|Fraudsters pretending to be from TV Licensing are issuing emails claiming a problem with your direct debit payment. Don’t click on any links in the message and phone the Licensing department 0300 790 6061 if you’re in doubt.
If signing a cheque or legal documents, do NOT date it 09/01/20 as fraudsters can back date to anywhere between 2001-2019. Always write the year in full eg. 09/01/2020
Some of the most common scams start with an unsolicited text, email or call. From emails and text messages asking you to ‘verify’ account details to cold callers claiming to be from your bank, the goal of these scams is usually the same, to trick you into revealing personal and financial information.
Criminals are constantly evolving the tactics they use to carry out these attacks, which is why it’s sometimes difficult for people to know what to look out for. We’ve got some simple advice that can help you protect yourself from most of the common threats.
Be wary of unsolicited emails, phone calls or SMS messages asking you to disclose personal details, such as login information – especially if they claim to come from your bank/credit card provider.
Such scams can be very convincing, and attackers may use your personal data to make them look even more realistic.
Don’t click on the links or attachments in suspicious emails, and never respond to unsolicited messages and calls that ask for your personal or financial details.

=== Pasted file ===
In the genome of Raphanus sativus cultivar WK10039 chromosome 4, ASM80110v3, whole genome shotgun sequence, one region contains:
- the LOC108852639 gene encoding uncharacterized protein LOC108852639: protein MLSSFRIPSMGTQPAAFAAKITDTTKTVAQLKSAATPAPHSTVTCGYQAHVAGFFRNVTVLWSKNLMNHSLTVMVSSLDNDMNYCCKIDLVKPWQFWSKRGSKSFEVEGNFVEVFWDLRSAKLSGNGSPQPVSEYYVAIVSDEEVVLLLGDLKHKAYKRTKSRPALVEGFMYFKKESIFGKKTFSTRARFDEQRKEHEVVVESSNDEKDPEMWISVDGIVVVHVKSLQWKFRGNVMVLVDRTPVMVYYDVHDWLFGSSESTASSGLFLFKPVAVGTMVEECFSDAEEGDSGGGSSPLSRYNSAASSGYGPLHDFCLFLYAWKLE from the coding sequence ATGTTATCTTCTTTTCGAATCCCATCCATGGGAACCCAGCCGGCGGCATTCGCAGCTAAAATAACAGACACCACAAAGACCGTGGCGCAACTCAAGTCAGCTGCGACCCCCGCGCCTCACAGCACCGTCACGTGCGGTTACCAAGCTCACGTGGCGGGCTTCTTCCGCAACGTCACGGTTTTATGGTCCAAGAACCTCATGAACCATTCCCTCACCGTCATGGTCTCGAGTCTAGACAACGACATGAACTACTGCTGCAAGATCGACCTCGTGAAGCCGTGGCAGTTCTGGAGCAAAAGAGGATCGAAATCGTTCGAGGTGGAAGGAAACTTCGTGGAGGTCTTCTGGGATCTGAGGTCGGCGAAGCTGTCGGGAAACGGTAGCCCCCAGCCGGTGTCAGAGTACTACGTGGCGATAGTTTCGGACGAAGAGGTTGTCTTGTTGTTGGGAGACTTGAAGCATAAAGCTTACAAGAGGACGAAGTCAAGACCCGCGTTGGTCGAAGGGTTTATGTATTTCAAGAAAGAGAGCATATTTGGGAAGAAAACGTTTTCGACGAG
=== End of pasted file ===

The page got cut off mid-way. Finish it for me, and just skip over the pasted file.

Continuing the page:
Spot phishing emails:
· Many phishing emails have poor grammar, punctuation and spelling.
· Is the design and overall quality what would you’d expect from the organisation the email is supposed to come from?
· Is it addressed to you by name, or does it refer to ‘valued customer’, or ‘friend’, or ‘colleague’? This can be a sign that the sender does not actually know you, and that it is part of a phishing scam.
· Does the email contain a veiled threat that asks you to act urgently? Be suspicious of words like ‘send these details within 24 hours’ or ‘you have been a victim of crime, click here immediately’.
· Look at the sender’s name. Does it sound legitimate, or is it trying to mimic someone you know?
· If it sounds too good to be true, it probably is. It’s most unlikely that someone will want to give you money, or give you access to a secret part of the Internet.
· Your bank, or any other official source, should never ask you to supply personal information from an email.
· For more tips on how to protect yourself online, visit ncsc.gov.uk/cyberaware
· Another scam to be on the lookout for is related to internet connection & Amazon accounts.
These calls consist of automated messages supposedly from ‘your internet provider’ or ‘Amazon Support’ threatening disconnection within 24 hours or deletion of account.
You are urged to press a key to connect to a support person to prevent further action, which is obviously the wrong thing to do.”DO NOT click on any links you feel are suspicious.